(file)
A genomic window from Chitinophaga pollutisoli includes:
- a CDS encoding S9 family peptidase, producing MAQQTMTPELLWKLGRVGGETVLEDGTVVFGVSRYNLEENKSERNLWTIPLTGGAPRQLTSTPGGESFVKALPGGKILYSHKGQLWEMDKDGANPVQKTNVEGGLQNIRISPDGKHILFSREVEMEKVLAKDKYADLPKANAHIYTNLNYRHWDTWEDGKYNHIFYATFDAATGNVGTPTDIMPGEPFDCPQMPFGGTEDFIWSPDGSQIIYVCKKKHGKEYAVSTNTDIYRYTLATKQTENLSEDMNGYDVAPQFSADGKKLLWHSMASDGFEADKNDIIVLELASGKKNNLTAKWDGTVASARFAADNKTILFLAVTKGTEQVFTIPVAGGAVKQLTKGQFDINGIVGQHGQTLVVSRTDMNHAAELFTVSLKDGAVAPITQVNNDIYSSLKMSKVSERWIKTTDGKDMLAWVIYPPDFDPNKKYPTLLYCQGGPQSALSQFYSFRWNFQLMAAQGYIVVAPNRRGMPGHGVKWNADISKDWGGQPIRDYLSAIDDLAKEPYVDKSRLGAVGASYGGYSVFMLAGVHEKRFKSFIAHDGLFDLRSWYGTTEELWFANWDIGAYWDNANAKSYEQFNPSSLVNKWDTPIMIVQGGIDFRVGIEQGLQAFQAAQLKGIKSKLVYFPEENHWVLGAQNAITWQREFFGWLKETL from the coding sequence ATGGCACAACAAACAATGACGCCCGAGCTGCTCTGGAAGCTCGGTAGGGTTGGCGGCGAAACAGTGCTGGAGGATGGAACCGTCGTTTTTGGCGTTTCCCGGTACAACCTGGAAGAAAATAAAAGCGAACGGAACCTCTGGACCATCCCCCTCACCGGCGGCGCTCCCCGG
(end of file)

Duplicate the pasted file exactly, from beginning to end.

A genomic window from Chitinophaga pollutisoli includes:
- a CDS encoding S9 family peptidase, producing MAQQTMTPELLWKLGRVGGETVLEDGTVVFGVSRYNLEENKSERNLWTIPLTGGAPRQLTSTPGGESFVKALPGGKILYSHKGQLWEMDKDGANPVQKTNVEGGLQNIRISPDGKHILFSREVEMEKVLAKDKYADLPKANAHIYTNLNYRHWDTWEDGKYNHIFYATFDAATGNVGTPTDIMPGEPFDCPQMPFGGTEDFIWSPDGSQIIYVCKKKHGKEYAVSTNTDIYRYTLATKQTENLSEDMNGYDVAPQFSADGKKLLWHSMASDGFEADKNDIIVLELASGKKNNLTAKWDGTVASARFAADNKTILFLAVTKGTEQVFTIPVAGGAVKQLTKGQFDINGIVGQHGQTLVVSRTDMNHAAELFTVSLKDGAVAPITQVNNDIYSSLKMSKVSERWIKTTDGKDMLAWVIYPPDFDPNKKYPTLLYCQGGPQSALSQFYSFRWNFQLMAAQGYIVVAPNRRGMPGHGVKWNADISKDWGGQPIRDYLSAIDDLAKEPYVDKSRLGAVGASYGGYSVFMLAGVHEKRFKSFIAHDGLFDLRSWYGTTEELWFANWDIGAYWDNANAKSYEQFNPSSLVNKWDTPIMIVQGGIDFRVGIEQGLQAFQAAQLKGIKSKLVYFPEENHWVLGAQNAITWQREFFGWLKETL from the coding sequence ATGGCACAACAAACAATGACGCCCGAGCTGCTCTGGAAGCTCGGTAGGGTTGGCGGCGAAACAGTGCTGGAGGATGGAACCGTCGTTTTTGGCGTTTCCCGGTACAACCTGGAAGAAAATAAAAGCGAACGGAACCTCTGGACCATCCCCCTCACCGGCGGCGCTCCCCGG